A Unilever logo is displayed outside the head office of PT Unilever Indonesia Tbk. in Tangerang, Indonesia. Image Credit: AP

Unilever said on Tuesday it would spin off its ice cream unit, home to popular brands such as Magnum and Ben & Jerry's, and cut 7,500 jobs in a new cost-savings programme.

Investors cheered the plan, sending shares in Unilever, one of the world's biggest consumer goods companies, up nearly 6 per cent at one point.

The spinoff will begin immediately and is expected to complete by the end of 2025, London-listed Unilever said. The ice cream business is "in the process of moving to a separate head office in Amsterdam" but CEO Hein Schumacher said on a call with journalists that he was "open to options" regarding where it could list.

Read more

The plan was welcomed by activist investor and board member Nelson Peltz's fund and by Unilever shareholder Aviva.

Unilever said it aims to deliver mid-single-digit underlying sales growth and modest margin improvement after the split. The ice cream business accounts for about 16 per cent of Unilever's global sales, and in some countries contributes a third or 40 per cent.

The group, whose other brands include Dove soap, Marmite and Hellmann's condiments, also launched a programme to save costs of around 800 million euros ($869 million) over the next three years. The proposed changes would impact around 7,500 jobs globally, mostly office-based, with total restructuring costs anticipated to be around 1.2 per cent of overall turnover during the period.

The cuts will affect about 5.9 per cent of Unilever's workforce of about 128,000- people.

"We are looking across the organization, so in our head office, corporate centre, as well as in business group coordination points, as well as in business units in countries," Schumacher said, but did not elaborate on which regions would be hit hardest by job cuts.

The move is a big statement from Schumacher, who became CEO in July and in October laid out plans to win back investor confidence by simplifying the business after admitting Unilever had underperformed in recent years. His predecessor Alan Jope was criticised for allowing the group's brand portfolio to grow to about 400, leaving management distracted from its best performers.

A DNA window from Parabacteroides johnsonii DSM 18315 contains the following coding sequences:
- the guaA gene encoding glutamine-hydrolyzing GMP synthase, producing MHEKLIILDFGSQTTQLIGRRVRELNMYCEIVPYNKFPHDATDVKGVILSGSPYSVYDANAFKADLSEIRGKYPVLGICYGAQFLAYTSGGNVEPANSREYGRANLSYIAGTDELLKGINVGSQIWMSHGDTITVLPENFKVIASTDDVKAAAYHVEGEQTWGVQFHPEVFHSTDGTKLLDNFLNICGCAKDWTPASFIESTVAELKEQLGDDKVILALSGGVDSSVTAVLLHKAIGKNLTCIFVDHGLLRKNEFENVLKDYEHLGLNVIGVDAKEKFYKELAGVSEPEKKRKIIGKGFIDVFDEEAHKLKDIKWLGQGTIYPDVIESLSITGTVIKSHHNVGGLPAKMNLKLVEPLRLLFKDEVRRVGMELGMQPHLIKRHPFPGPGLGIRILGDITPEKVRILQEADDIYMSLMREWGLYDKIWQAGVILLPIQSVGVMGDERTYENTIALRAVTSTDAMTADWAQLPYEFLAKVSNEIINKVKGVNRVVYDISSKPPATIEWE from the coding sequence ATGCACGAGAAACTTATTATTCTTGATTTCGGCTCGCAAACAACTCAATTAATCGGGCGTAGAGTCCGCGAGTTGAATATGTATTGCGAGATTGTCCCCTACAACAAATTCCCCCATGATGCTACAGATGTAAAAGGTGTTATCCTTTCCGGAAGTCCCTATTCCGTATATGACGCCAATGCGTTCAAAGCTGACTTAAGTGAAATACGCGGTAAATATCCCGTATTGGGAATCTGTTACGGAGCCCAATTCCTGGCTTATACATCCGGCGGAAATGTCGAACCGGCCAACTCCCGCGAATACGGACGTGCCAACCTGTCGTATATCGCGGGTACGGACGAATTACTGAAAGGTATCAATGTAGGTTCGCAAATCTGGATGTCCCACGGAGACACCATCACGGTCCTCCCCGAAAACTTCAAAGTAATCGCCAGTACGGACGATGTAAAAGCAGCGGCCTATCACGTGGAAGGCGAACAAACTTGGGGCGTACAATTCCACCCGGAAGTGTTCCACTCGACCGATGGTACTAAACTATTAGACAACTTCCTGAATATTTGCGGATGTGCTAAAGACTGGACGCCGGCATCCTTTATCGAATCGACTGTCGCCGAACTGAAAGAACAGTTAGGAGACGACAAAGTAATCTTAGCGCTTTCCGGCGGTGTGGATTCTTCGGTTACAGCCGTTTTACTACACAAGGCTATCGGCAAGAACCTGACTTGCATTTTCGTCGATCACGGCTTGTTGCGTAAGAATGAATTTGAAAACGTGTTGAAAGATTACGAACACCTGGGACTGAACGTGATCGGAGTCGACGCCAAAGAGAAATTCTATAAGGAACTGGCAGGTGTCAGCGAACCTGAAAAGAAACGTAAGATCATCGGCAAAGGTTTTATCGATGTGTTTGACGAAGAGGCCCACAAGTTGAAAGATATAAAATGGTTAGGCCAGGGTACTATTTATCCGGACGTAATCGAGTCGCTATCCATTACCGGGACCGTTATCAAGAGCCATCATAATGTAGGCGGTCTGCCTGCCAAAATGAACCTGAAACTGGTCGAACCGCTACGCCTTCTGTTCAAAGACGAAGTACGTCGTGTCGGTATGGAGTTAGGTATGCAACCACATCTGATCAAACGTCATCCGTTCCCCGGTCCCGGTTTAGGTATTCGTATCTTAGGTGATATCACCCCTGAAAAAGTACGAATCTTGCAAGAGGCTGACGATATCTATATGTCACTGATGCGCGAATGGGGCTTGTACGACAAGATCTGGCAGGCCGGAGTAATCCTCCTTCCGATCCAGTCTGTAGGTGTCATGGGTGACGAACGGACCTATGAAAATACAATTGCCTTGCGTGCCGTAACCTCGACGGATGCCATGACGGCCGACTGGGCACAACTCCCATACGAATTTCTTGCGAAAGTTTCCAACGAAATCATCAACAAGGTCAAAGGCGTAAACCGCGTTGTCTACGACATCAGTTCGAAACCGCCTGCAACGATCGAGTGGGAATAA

Volatile business

The underperformance attracted the attention of billionaire activist investor Peltz, who took a seat on Unilever's board in 2022 via his Trian investment vehicle and has a record of shaking up consumer goods companies. The fund, which owns a 1.45 per cent stake according to LSEG data, told Reuters on Tuesday it "supports the strategic initiatives announced today by Unilever." "Nelson Peltz looks forward to continuing to work with the other members of Unilever's Board as the company executes on initiatives to increase long-term stakeholder value," Trian said in a statement.

Unilever's shares jumped nearly 6 per cent in early trading and were up 3 per cent by 1100 GMT. The stock has dropped 5.8 per cent over the past year.

"(Ice cream) has been quite a volatile business and has also been dilutive from a margin standpoint, so we think strategically this makes sense" said Richard Saldanha, portfolio manager at Aviva, which is Unilever's 17th biggest shareholder with a 0.5 per cent stake.

"Great news for shareholders regarding the ice cream division as it has been a drag on the business as a whole for some time, share price should respond accordingly this morning," Jack Martin, portfolio manager at Oberon Investments, which owns a small Unilever stake.

In October, Schumacher said the company would focus on 30 key brands which account for 70 per cent of its sales, work on improving its gross margin and not undertake any major or transformational acquisitions.

Schumacher told Reuters last month that he would not shy away from streamlining Unilever's workforce.

"We have a big agenda," Schumacher said on Tuesday. "This is going to be a very busy period for the next 18 months or so." ($1 = 0.9206 euros) (Reporting by Eva Mathews in Bengaluru and Richa Naidu in London; Editing by Louise Heavens, Kirsten Donovan, Bernadette Baum and Susan Fenton)